Walmart Bank Not Willing to Reverse Fraudulent Charges

As if their credit card was not competitive enough, in terms of benefits, they are denying a Winnipeg couple reimbursements of $6,600 in fraudulent charges.

Basically, the couple was in Mexico, and their credit card and PIN were stolen. The PIN was probably stolen through a hidden pinhole camera at an ATM.

Walmart’s defence for not reimbursing is that because the criminal knew the PIN number, it does not count as a fraudulent transaction. Is it justified?

Walmart Credit Card Agreement

If you look at Walmart’s credit card agreement, clause 16.4 says:

  • You will be responsible for transactions that occur under either of the following circumstances, unless you prove to us that you took reasonable precautions to protect and safeguard your Card and your PIN from becoming available or accessible to another person, but that despite having taken such precautions, your Card and your PIN or other security code were stolen or fraudulently obtained by an unauthorized person:
    • if your Card is used at an ABM in conjunction with your PIN, you will be responsible for the full amount of any such charges to your account before we receive notice from you that your Card has been lost or stolen; or
    • if your Card is lost or stolen and is used to obtain a Cash Advance other than at an ABM, you will be responsible for the amount of such charges to your account before we receive notice from you that your Card was lost or stolen, up to a maximum of $50

Seems like Walmart is well within their credit card agreement.


I hate to say it, but if you do not agree with their policy, then cancel their card or never sign up. Personally, I do not have this credit card and will continue to avoid it.


  1. And THIS is the reason why I was against moving to PIN based transactions in the US. Its more secure, but policies like these are what the banks REALLY want, to stop the cost of fraud and move it onto the customer

  2. Walmart just looks like idiots here. Yes, there are surely bad apples that look to steal from the company. But I’d say this bad publicity is costing them more than 6600$CAD.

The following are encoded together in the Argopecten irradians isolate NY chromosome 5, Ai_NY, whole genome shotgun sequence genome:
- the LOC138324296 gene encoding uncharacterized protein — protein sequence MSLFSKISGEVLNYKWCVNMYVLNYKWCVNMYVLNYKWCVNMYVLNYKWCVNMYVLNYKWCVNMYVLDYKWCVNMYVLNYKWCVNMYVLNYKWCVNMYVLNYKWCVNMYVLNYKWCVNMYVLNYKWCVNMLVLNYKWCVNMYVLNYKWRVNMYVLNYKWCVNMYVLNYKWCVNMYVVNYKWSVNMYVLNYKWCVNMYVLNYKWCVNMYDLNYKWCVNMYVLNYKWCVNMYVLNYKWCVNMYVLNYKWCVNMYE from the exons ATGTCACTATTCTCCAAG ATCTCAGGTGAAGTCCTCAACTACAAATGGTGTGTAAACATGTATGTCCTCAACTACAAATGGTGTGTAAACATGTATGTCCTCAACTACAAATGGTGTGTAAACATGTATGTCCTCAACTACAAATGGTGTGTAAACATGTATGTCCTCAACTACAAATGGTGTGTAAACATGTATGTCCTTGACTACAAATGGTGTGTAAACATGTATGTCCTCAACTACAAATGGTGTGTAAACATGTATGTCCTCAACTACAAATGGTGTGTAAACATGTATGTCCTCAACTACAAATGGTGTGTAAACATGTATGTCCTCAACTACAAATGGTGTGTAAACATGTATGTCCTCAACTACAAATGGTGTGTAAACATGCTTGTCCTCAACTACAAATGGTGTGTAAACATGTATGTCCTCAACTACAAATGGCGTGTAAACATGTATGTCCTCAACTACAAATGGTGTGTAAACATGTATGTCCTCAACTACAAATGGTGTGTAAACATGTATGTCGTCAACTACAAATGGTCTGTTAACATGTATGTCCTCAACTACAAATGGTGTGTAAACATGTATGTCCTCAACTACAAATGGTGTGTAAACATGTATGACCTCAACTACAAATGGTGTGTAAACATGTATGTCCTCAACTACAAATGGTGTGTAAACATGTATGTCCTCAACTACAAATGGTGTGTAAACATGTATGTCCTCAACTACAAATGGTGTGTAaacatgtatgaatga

I never “feel bad” for the credit card companies. Ever. They are living well. Rest assured.

    1. To be fair, their policy does say that they will not reimburse situations like this. So to me, it would be more their policy up for debate, not the $6,600.

  3. Pin hole at the ATM? Oh please!!! How do you know it was compromised at an ATM via pin hole? Perhaps they racked up charges and bought stuff and tried to get out of it.

  4. There are 2 sides to this story. When did he first noticed his bankcard was missing? How long did they wait before they actually called and notified the bank? Why did they wait that long? And finally how do we know for sure that this couple didn’t try to scam the bank? Too many holes with their claims.

  5. I think one of the biggest questions with this is – what other credit card issuers have a similar policy in that they would deny a refund because someone’s PIN got skimmed (assuming that is the full story)? I would definitely be inclined to avoid dealing with those card issuers.

  6. For additional insight, I spoke to Capital One – they expressly stated this would be covered under Mastercard’s “zero liability” policy.

    After digging a little deeper, I found one other Mastercard issuer – Rogers Communications – has the exact same clause as Walmart ( – page 5).

    I assume this means Mastercard allows retailers/issuers to change what “zero liability” means.

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